MMA Books – Can You Really Learn MMA From a Book?


MMA or Mixed Martial Arts is considered to be an extreme sport, a blood sport, so I pose this question to you: Would you want to enter the octagon having only trained from a book? Anyone with any sense whatsoever would say no, of course you wouldn’t. So why do so many people think they can, to the point of actually buying the books?

Imagine for a moment, turning up to an MMA tournament to face an opponent that has had 6 months of instructor led training. His training routine consists of fitness, strength, sparring, grappling, take downs, escapes, holds and much more. How long do you think you would last? 1 minute? 3 minutes?

The sad truth is that you simply cannot learn a competitive sport like MMA from a book if you actually want to compete in it, even if you have studied the books for years.

It’s not a question of whether or not we can learn MMA from a book or video, we’re being told to learn from the book and video for the simple reason that individual instructors end up teaching individual versions of moves. To standardize, everyone needs to refer back to the standard and that’s why rules, laws and moves are written down. That’s the standard.

I suspect anyone who would say you can’t learn mixed martial arts from MMA books would also argue that you can’t learn the moves without an instructor. Now if we can only learn directly from the instructor, then it follows that we can’t learn when the instructor isn’t present. So what happens if he is ill, or decides to take a holiday, do you stop learning and wait until he returns, or do you have a stand-in instructor that will guide you?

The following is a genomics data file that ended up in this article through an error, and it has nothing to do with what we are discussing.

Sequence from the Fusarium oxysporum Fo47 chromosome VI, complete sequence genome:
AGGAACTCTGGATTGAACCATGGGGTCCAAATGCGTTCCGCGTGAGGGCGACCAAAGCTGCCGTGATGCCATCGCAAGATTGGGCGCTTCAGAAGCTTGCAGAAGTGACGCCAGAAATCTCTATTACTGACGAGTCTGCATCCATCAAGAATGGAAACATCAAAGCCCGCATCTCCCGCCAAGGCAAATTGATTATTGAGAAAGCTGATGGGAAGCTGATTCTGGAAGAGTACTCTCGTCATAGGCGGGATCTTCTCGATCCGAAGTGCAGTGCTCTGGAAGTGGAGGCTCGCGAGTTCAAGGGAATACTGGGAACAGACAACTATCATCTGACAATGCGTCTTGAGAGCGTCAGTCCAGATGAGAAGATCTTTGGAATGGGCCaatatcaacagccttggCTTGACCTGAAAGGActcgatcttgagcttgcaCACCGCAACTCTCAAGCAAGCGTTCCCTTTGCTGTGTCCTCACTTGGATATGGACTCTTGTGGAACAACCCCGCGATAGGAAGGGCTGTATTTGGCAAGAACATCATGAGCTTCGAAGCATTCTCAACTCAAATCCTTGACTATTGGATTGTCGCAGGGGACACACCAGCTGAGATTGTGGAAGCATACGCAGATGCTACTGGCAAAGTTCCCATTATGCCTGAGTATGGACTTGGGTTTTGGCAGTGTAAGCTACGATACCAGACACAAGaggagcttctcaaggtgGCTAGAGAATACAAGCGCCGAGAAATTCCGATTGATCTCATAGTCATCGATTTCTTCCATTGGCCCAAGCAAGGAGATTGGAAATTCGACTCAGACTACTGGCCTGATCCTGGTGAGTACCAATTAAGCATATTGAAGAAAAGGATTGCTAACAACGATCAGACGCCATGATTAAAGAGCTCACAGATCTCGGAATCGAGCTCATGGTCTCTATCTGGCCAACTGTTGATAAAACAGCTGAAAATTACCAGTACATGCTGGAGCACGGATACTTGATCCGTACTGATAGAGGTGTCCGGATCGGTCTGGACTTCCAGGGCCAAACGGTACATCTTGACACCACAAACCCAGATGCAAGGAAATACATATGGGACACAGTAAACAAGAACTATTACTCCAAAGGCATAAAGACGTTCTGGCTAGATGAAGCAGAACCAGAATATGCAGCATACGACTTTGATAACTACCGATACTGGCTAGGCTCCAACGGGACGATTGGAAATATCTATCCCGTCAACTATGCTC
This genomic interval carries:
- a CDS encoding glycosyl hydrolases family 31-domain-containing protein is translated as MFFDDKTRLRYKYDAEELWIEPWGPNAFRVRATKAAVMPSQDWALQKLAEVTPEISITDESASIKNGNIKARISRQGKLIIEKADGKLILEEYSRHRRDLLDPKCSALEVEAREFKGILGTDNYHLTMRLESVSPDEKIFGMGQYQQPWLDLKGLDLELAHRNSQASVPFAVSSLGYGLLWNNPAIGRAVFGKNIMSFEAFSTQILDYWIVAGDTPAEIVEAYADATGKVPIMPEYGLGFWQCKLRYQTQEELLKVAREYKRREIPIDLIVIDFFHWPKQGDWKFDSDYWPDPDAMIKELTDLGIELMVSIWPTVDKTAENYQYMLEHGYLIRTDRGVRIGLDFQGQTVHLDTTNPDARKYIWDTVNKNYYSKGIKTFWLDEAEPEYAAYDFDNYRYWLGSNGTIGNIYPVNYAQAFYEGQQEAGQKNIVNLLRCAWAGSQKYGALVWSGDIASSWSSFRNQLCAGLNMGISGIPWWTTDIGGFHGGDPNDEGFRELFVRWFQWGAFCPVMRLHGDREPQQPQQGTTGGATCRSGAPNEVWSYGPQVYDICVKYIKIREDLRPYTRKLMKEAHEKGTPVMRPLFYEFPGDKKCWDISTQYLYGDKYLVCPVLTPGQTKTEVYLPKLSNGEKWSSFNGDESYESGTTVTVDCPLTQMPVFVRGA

The other problem of course is if your instructor doesn’t know everything about the sport, what if he only manages to teach you 80% of what he does know, and what if you go on to become an instructor yourself and only manage to teach 80% of what you know to your students. Can you see the ‘watering down’ effect that is going to occur?

To combat this, some instructors will ‘make-up’ their own moves or take techniques they have witnessed from other instructors or at events, but I can assure you they will be documented and referenced by others. Some instructors will also use books as a reference, and put their own spin on a particular move. The main difference being that if you attend classes, you will have real, practical and physical experience.

I’m definitely not suggesting that you should try to learn mixed martial arts without an instructor, simply that you can learn from books and videos. Feedback is important; it’s immensely valuable to get those verbal clues from your instructor on whether or not you’re doing it right. It would take a dedicated, talented and careful person indeed to learn MMA entirely from a book. It would take really good instructional materials and a video tape machine to watch oneself and most of all, it would take a person who would never ever be satisfied that they’d ‘got it’.

However, there is a place for MMA books in the areas of fitness, strength and to demonstrate certain elements.

With fitness and strength, there is no learning of moves and techniques. Simple photographs can show you the required positions and you will lose none of the value due to the ‘watering down’ effect. Oddly enough, fitness and strength are the most important aspects of MMA, because most fights last under 60 seconds in the real world! Sure, in competition you may ‘dance’ around the octagon looking for a decent opening, but in the real world, you have a fraction of a second to react and to get the job done, and let’s face it, the people who want to learn this kind of sport want to learn it for one reason, to win in a fight.

If it is fitness and strength that you require, then I’d recommend you invest in some MMA Books.